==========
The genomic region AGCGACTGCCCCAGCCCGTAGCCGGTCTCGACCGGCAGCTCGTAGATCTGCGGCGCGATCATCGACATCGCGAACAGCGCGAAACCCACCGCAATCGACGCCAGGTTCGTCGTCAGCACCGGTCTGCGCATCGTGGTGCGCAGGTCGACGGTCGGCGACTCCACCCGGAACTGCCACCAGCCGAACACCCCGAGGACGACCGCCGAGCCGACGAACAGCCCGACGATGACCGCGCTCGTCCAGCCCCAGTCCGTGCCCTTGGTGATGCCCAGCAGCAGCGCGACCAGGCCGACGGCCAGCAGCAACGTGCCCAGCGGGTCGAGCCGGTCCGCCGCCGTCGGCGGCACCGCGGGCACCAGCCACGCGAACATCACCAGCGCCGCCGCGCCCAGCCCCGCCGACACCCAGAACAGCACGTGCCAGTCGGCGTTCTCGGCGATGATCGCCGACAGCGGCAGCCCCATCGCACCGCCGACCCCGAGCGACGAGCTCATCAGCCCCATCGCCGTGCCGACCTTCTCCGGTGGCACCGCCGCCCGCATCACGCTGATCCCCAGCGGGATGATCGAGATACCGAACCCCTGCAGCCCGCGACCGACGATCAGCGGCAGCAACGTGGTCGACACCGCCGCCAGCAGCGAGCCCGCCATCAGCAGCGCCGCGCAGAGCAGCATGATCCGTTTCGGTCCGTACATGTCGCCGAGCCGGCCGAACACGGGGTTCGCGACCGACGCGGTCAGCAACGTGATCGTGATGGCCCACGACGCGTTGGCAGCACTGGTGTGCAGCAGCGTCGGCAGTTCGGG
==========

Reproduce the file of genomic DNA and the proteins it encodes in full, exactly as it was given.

The genomic region AGCGACTGCCCCAGCCCGTAGCCGGTCTCGACCGGCAGCTCGTAGATCTGCGGCGCGATCATCGACATCGCGAACAGCGCGAAACCCACCGCAATCGACGCCAGGTTCGTCGTCAGCACCGGTCTGCGCATCGTGGTGCGCAGGTCGACGGTCGGCGACTCCACCCGGAACTGCCACCAGCCGAACACCCCGAGGACGACCGCCGAGCCGACGAACAGCCCGACGATGACCGCGCTCGTCCAGCCCCAGTCCGTGCCCTTGGTGATGCCCAGCAGCAGCGCGACCAGGCCGACGGCCAGCAGCAACGTGCCCAGCGGGTCGAGCCGGTCCGCCGCCGTCGGCGGCACCGCGGGCACCAGCCACGCGAACATCACCAGCGCCGCCGCGCCCAGCCCCGCCGACACCCAGAACAGCACGTGCCAGTCGGCGTTCTCGGCGATGATCGCCGACAGCGGCAGCCCCATCGCACCGCCGACCCCGAGCGACGAGCTCATCAGCCCCATCGCCGTGCCGACCTTCTCCGGTGGCACCGCCGCCCGCATCACGCTGATCCCCAGCGGGATGATCGAGATACCGAACCCCTGCAGCCCGCGACCGACGATCAGCGGCAGCAACGTGGTCGACACCGCCGCCAGCAGCGAGCCCGCCATCAGCAGCGCCGCGCAGAGCAGCATGATCCGTTTCGGTCCGTACATGTCGCCGAGCCGGCCGAACACGGGGTTCGCGACCGACGCGGTCAGCAACGTGATCGTGATGGCCCACGACGCGTTGGCAGCACTGGTGTGCAGCAGCGTCGGCAGTTCGGG